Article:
RACMA has stepped up its commitment to gender equality as a partner in Advancing Women in Healthcare Leadership (AWHL), a large-scale national research and impact project.
Supported by a National Health and Medical Research Council (NHMRC) Partnership Project grant, AWHL aims to explore, co-design, implement and evaluate organisational strategies that increase the capacity, credibility, and capability of women and advance women in healthcare leadership.
When the College was approached by AWHL Chief Investigator Professor Helena Teede, from Monash University, the Board believed participating in the initiative would provide strong evidence to inform and assist RACMA in improving gender equity policy and practices in its education and training programs that lead to both Fellowship and Associate Fellowship.
According to AWHL, women comprise 75% of the Australian healthcare workforce. Yet, 30% of Deans, Chief Medical Officers, College board or committee members and 12.5% of large hospital CEOs are women. In some surgical streams only 3-5% are women. However, research shows that the transformational and collaborative leadership style, more characteristic of women, has direct and positive impacts on health care outcomes.
AWHL aims to overcome the current ad hoc, duplicative and ineffective research with a systematic, organisational approach to achieve a sustainable impact on the advancement of women in healthcare leadership positions.
RACMA and its Members are active in their commitment to gender equality. As a College, RACMA has a long history of female Members in lead roles such as College President, Dean, and Censor-in-Chief. Currently, the Board of RACMA has 6 out of 11 members who are female, while 34% of RACMA’s Members are women.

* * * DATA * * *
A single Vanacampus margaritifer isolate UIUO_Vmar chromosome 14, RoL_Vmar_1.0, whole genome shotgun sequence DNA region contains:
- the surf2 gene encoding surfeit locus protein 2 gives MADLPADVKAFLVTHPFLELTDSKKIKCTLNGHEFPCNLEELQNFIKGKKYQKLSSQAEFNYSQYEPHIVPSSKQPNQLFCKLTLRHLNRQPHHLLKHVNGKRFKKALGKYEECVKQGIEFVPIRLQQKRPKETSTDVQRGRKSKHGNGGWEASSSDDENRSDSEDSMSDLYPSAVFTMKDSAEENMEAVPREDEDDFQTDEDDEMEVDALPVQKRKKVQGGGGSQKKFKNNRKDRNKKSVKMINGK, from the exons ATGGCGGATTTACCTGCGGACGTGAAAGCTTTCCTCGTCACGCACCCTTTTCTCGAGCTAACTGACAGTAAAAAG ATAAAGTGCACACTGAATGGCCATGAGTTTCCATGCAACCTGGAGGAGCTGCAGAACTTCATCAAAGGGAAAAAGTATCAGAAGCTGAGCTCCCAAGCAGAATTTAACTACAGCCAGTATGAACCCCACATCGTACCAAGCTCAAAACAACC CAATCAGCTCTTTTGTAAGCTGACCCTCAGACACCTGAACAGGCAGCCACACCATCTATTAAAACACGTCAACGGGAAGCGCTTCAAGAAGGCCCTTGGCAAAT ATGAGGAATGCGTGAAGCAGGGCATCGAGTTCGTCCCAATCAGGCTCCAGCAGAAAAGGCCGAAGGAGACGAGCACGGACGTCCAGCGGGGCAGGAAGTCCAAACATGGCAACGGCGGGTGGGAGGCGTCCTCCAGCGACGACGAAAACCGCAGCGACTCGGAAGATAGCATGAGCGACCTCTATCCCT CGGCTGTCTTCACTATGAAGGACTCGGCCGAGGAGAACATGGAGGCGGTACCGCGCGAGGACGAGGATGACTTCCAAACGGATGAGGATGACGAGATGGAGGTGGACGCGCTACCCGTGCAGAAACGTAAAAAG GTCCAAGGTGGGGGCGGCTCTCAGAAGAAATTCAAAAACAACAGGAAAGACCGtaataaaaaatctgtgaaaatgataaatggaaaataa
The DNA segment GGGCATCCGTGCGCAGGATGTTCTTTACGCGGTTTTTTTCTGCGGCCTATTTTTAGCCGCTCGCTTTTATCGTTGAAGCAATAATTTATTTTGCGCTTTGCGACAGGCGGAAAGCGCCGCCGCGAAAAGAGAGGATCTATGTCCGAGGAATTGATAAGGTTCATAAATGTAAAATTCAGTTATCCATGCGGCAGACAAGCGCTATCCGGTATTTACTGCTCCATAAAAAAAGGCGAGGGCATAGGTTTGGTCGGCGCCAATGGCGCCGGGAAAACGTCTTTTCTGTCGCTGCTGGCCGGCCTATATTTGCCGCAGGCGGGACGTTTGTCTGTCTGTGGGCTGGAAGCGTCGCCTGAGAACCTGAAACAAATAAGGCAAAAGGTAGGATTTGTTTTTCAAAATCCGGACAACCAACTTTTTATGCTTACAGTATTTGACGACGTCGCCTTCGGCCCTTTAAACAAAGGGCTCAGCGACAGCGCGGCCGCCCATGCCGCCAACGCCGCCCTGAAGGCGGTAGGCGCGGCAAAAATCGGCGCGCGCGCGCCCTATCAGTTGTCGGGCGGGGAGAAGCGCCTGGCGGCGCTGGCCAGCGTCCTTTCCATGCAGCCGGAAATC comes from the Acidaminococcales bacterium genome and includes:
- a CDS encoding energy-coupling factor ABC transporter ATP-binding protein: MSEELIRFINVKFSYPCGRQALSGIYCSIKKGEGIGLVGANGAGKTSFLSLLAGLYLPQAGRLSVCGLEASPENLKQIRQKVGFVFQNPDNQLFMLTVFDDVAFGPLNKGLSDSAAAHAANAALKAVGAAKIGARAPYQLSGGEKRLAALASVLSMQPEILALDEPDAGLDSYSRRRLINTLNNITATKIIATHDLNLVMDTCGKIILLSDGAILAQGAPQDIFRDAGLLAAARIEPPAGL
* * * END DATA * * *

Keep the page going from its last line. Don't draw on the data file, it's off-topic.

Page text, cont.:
RACMA’s involvement is focused on the four-year, Organisational Change Management research which will be conducted over four phases. The first phase of the project comprises a series of in-depth interviews of RACMA Members to understand what matters, what works and what can be done to increase the number of women in healthcare leadership via RACMA and more broadly within the healthcare sector.
This is a great opportunity for RACMA to be part of such a robust research project to further promote the College’s role as the medical college specialising in Medical Leadership. The College is a lead partner organisation in this research, and seeks to generate new evidence to provide real, effective action and methods the College can use to increase the number of women in its training program, and increase engagement and the promotion of women in the specialty of Medical Leadership.
It is clear that current strategies to try to increase the number of women in medical leadership roles have not been very effective based on the observed data available, and new avenues are needed. Structural changes may be needed to change the systemic barriers that may be in place making such roles unavailable or unattractive to female health professionals. It is evident that there is no simple solution to what is a complex issue. The issue of women in leadership is a wider societal issue, that affects all industries, not just health, and it may require cultural and generational change. The movement for gender equality may seem to have come a long way, but there is still a long way to go.
It is important that there are male champions of change to advocate to highlight the need for transformation, and it is also important to ensure that women have a voice through this piece of research so that their viewpoint is heard.